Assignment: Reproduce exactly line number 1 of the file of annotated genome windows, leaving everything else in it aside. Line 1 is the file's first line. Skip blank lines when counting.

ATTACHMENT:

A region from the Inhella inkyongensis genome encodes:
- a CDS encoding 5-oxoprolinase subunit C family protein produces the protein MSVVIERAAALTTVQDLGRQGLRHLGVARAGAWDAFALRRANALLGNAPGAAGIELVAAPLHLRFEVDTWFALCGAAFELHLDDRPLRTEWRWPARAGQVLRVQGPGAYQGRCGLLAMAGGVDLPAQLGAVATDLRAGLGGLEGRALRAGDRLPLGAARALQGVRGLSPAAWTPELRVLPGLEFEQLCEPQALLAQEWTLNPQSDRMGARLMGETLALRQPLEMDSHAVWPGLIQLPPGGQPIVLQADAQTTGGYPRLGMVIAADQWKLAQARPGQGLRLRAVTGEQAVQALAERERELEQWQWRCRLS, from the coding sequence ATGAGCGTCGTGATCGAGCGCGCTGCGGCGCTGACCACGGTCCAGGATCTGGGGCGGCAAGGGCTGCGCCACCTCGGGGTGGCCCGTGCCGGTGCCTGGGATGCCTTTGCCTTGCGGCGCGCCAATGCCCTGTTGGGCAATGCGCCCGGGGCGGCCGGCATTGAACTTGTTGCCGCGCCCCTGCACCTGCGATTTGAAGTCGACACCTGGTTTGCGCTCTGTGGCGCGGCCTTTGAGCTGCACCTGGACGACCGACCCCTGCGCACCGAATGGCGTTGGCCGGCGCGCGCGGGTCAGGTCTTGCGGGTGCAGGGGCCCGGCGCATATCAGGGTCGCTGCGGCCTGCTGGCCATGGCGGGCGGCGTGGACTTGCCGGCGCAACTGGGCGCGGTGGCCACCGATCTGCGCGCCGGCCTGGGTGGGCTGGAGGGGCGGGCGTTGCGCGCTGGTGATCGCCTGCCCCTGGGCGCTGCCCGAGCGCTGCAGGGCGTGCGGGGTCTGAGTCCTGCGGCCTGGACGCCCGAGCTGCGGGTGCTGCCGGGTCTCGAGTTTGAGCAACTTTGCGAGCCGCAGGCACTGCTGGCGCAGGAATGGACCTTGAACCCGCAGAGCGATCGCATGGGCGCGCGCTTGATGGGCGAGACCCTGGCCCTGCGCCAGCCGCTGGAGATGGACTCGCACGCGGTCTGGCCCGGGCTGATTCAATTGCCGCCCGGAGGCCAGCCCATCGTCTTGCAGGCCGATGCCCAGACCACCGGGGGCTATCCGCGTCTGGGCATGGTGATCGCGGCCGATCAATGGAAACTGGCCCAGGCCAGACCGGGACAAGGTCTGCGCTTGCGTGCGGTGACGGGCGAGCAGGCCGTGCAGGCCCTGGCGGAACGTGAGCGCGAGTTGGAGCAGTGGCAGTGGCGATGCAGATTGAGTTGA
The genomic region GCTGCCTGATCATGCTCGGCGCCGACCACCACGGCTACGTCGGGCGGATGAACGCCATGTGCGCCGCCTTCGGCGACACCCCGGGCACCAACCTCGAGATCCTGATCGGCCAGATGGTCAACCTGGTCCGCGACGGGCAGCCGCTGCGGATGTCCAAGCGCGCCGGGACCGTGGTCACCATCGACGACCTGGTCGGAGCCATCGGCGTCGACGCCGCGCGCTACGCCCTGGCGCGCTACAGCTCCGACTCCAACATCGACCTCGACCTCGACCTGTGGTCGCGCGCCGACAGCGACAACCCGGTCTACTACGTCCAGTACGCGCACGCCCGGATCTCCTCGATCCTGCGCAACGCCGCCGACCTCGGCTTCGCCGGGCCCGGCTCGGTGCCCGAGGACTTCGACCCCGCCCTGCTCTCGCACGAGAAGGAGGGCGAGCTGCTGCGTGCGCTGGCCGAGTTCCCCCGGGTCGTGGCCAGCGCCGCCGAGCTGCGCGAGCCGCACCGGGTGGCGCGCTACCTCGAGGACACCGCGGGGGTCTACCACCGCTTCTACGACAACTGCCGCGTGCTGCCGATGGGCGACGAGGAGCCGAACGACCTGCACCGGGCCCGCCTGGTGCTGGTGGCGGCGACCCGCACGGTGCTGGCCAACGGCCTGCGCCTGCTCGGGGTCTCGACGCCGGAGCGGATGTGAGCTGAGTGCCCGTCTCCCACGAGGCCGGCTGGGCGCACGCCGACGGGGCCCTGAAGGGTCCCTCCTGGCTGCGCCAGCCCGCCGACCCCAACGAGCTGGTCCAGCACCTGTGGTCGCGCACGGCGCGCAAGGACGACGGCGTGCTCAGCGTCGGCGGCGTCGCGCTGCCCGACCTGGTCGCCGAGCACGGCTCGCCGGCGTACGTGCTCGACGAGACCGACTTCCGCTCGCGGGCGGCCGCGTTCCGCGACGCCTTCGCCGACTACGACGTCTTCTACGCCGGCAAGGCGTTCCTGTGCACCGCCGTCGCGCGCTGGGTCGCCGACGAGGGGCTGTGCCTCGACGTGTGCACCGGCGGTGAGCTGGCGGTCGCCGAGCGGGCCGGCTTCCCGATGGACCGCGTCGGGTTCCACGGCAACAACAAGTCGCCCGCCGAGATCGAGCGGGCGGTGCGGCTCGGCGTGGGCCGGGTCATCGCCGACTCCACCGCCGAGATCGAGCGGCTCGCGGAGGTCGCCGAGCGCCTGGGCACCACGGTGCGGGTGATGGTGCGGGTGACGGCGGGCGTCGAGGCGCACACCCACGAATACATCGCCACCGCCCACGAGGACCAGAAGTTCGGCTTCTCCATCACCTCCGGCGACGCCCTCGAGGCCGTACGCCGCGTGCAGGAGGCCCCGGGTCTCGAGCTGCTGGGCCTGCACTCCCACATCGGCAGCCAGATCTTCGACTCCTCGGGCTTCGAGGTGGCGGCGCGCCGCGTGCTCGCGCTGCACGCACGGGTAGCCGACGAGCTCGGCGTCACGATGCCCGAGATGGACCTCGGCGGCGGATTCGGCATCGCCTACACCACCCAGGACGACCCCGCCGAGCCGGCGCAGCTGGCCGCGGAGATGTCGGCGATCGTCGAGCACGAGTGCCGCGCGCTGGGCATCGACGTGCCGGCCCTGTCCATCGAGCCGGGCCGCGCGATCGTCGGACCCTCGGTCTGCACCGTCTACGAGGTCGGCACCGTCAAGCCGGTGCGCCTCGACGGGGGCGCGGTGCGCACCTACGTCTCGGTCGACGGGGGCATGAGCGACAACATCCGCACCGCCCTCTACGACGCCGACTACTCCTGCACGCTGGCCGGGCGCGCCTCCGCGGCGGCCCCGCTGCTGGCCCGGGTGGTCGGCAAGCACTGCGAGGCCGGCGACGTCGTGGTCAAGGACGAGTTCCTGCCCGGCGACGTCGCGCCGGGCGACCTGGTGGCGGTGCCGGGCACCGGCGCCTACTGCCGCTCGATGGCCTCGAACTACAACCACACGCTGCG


A region from the Inhella inkyongensis genome encodes: